“Mr. Grabbing”, Bailout’s brother came in much earlier but he was more tactical. He came in unpronounced some decades back and he now has offsprings all over Uganda. Power Grabbing, System Grabbing, Money Grabbing, Land Grabbing are all children of Grabbing. The youth bear the true qualities of Grabbing. The children of Grabbing cannot value integrity because Grabbing does not value it. 

The story of someone wanting to grab National Theatre land, adjacent to the Parliamentary Building, continues. Even the 46 primary schools that are currently showcasing talent and culture at the premises in their national annual festival cannot remind Land Grabbing of the value of Uganda’s cultural heritage. For all who come from the line of Grabbing are immoral and attach no value to integrity. Unfortunately most Ugandans today have been made to believe that the only way to survival or success is the Grabbing Way. 

Can someone be accused of spoiling the image of the Uganda Police Force? No. They have no image to protect, not when they have run away from the law and order they were given to keep. Aaron Baguma, formerly Commander of Kampala Central Police Station (CPS), is currently defending himself in the High Court against kidnap and murder of a woman. In August the Inspector General of Police, Gen. Kale Kayihura, needed the help of hooligans to stop the law from taking its course. He was supposed to appear before a Chief Magistrate in Kampala over police brutality against civilians. The hooligans demonstrated at the Makindye court premises that they and the police force had become one force to fear.

There is so much about the Police in Uganda that one wonders what Police means. The example below is at the lower end: A Christian friend, in fact a preacher, sought the services of the police to recover money from a carpenter who had gone into hiding. The carpenter had earlier taken money but not delivered the furniture to the preacher. After discovering the carpenter’s hideout, the preacher went to a nearby police station and was made to pay a fee to the officer in charge before two officers would be dispatched to effect an arrest.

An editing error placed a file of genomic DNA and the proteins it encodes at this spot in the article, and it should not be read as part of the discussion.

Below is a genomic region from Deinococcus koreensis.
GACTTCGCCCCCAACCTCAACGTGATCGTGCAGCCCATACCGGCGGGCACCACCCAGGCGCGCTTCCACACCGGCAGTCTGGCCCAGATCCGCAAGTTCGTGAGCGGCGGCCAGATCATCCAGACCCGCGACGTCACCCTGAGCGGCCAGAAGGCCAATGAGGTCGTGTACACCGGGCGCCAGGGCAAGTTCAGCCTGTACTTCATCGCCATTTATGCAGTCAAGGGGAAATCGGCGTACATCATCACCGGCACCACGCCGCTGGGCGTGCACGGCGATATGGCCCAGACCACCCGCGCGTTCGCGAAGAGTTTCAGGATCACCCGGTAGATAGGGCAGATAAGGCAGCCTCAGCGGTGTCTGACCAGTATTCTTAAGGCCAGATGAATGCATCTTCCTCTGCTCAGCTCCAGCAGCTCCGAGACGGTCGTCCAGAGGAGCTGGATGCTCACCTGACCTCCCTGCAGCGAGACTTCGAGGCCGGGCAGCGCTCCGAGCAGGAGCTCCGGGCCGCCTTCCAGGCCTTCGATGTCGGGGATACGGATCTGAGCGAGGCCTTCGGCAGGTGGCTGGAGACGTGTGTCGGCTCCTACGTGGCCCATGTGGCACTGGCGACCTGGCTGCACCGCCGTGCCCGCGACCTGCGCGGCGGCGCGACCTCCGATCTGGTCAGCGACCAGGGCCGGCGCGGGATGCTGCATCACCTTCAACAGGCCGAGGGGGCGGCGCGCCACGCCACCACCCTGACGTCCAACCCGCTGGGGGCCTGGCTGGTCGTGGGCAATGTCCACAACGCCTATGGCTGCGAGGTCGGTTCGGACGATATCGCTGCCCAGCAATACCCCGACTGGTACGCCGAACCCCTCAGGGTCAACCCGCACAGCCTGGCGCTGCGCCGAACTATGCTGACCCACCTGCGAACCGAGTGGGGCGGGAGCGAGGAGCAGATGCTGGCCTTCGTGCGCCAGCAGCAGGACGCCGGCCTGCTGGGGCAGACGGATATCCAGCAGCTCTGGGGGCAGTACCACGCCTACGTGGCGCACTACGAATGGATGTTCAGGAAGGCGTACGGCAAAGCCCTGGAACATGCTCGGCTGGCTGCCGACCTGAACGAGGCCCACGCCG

The officers were duly assigned and he carried them in his car to the hideout. The manner in which the carpenter was arrested shocked the preacher. After handcuffing the carpenter the officers decided to call for a Police Patrol Vehicle. They bundled the young man on the truck like a hardcore criminal and asked the preacher to follow from behind. The destination was Kawempe where the carpenter had committed the crime. On arrival the officers demanded pay, the driver of the Patrol vehicle demanded pay and a fuel refund. The preacher was confused. He had been cornered. When he murmured something about the Patrol vehicle using government fuel the officers were furious. Their eyes became wider and wilder. “I can even malice you and malice this case,” one officer told the preacher. They threatened him to the extent that he had to pull out all that was in his pocket before they could drive off. 

In the meantime, the officer handling the case was keen on having the complainant outside the office when relatives of the accused arrived for negotiations. Bearing no trust in the officer, the preacher refused to move out. He feared a deal would be cut out between the relatives of the young man and he would go free without paying him, and that was possible. At many police stations in Uganda the phrase is boldly written “Police Bond Is Free.” It actually means “Freedom Is Bought”.

These are the children of Grabbing. They are ruthless. If you want to be helped, you do it the Grabbing way! How can we change this?